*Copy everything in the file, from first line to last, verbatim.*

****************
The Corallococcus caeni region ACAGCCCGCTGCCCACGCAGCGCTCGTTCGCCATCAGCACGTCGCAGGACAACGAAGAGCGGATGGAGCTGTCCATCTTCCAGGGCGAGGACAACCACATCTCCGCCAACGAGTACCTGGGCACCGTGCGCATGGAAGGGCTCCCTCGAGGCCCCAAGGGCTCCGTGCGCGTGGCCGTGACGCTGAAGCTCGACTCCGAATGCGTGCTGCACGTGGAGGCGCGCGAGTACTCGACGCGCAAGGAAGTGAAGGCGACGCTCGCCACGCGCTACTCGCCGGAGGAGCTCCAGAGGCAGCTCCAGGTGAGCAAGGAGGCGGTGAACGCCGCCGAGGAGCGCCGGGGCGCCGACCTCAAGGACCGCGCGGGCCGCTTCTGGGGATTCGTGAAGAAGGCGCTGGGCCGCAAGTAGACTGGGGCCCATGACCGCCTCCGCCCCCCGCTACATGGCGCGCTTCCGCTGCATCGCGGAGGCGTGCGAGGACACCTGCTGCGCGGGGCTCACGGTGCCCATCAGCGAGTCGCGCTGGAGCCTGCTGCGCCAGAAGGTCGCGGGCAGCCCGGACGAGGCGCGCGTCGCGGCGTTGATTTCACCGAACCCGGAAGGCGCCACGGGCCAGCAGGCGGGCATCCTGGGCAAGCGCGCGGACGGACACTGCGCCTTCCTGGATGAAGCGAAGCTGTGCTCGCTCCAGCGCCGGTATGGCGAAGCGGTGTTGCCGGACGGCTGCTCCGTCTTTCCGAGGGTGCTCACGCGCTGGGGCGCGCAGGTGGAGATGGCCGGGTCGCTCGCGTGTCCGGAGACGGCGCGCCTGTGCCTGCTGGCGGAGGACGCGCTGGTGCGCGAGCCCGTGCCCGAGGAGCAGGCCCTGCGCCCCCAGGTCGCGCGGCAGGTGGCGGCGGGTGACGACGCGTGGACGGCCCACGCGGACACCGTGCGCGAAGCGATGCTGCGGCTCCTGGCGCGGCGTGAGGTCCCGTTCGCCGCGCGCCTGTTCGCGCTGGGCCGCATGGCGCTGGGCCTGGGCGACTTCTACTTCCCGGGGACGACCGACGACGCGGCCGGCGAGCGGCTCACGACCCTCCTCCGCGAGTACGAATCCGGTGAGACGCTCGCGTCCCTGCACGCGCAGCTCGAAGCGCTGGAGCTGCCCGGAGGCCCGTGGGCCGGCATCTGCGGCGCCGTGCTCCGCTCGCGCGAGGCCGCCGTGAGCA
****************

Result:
The Corallococcus caeni region ACAGCCCGCTGCCCACGCAGCGCTCGTTCGCCATCAGCACGTCGCAGGACAACGAAGAGCGGATGGAGCTGTCCATCTTCCAGGGCGAGGACAACCACATCTCCGCCAACGAGTACCTGGGCACCGTGCGCATGGAAGGGCTCCCTCGAGGCCCCAAGGGCTCCGTGCGCGTGGCCGTGACGCTGAAGCTCGACTCCGAATGCGTGCTGCACGTGGAGGCGCGCGAGTACTCGACGCGCAAGGAAGTGAAGGCGACGCTCGCCACGCGCTACTCGCCGGAGGAGCTCCAGAGGCAGCTCCAGGTGAGCAAGGAGGCGGTGAACGCCGCCGAGGAGCGCCGGGGCGCCGACCTCAAGGACCGCGCGGGCCGCTTCTGGGGATTCGTGAAGAAGGCGCTGGGCCGCAAGTAGACTGGGGCCCATGACCGCCTCCGCCCCCCGCTACATGGCGCGCTTCCGCTGCATCGCGGAGGCGTGCGAGGACACCTGCTGCGCGGGGCTCACGGTGCCCATCAGCGAGTCGCGCTGGAGCCTGCTGCGCCAGAAGGTCGCGGGCAGCCCGGACGAGGCGCGCGTCGCGGCGTTGATTTCACCGAACCCGGAAGGCGCCACGGGCCAGCAGGCGGGCATCCTGGGCAAGCGCGCGGACGGACACTGCGCCTTCCTGGATGAAGCGAAGCTGTGCTCGCTCCAGCGCCGGTATGGCGAAGCGGTGTTGCCGGACGGCTGCTCCGTCTTTCCGAGGGTGCTCACGCGCTGGGGCGCGCAGGTGGAGATGGCCGGGTCGCTCGCGTGTCCGGAGACGGCGCGCCTGTGCCTGCTGGCGGAGGACGCGCTGGTGCGCGAGCCCGTGCCCGAGGAGCAGGCCCTGCGCCCCCAGGTCGCGCGGCAGGTGGCGGCGGGTGACGACGCGTGGACGGCCCACGCGGACACCGTGCGCGAAGCGATGCTGCGGCTCCTGGCGCGGCGTGAGGTCCCGTTCGCCGCGCGCCTGTTCGCGCTGGGCCGCATGGCGCTGGGCCTGGGCGACTTCTACTTCCCGGGGACGACCGACGACGCGGCCGGCGAGCGGCTCACGACCCTCCTCCGCGAGTACGAATCCGGTGAGACGCTCGCGTCCCTGCACGCGCAGCTCGAAGCGCTGGAGCTGCCCGGAGGCCCGTGGGCCGGCATCTGCGGCGCCGTGCTCCGCTCGCGCGAGGCCGCCGTGAGCA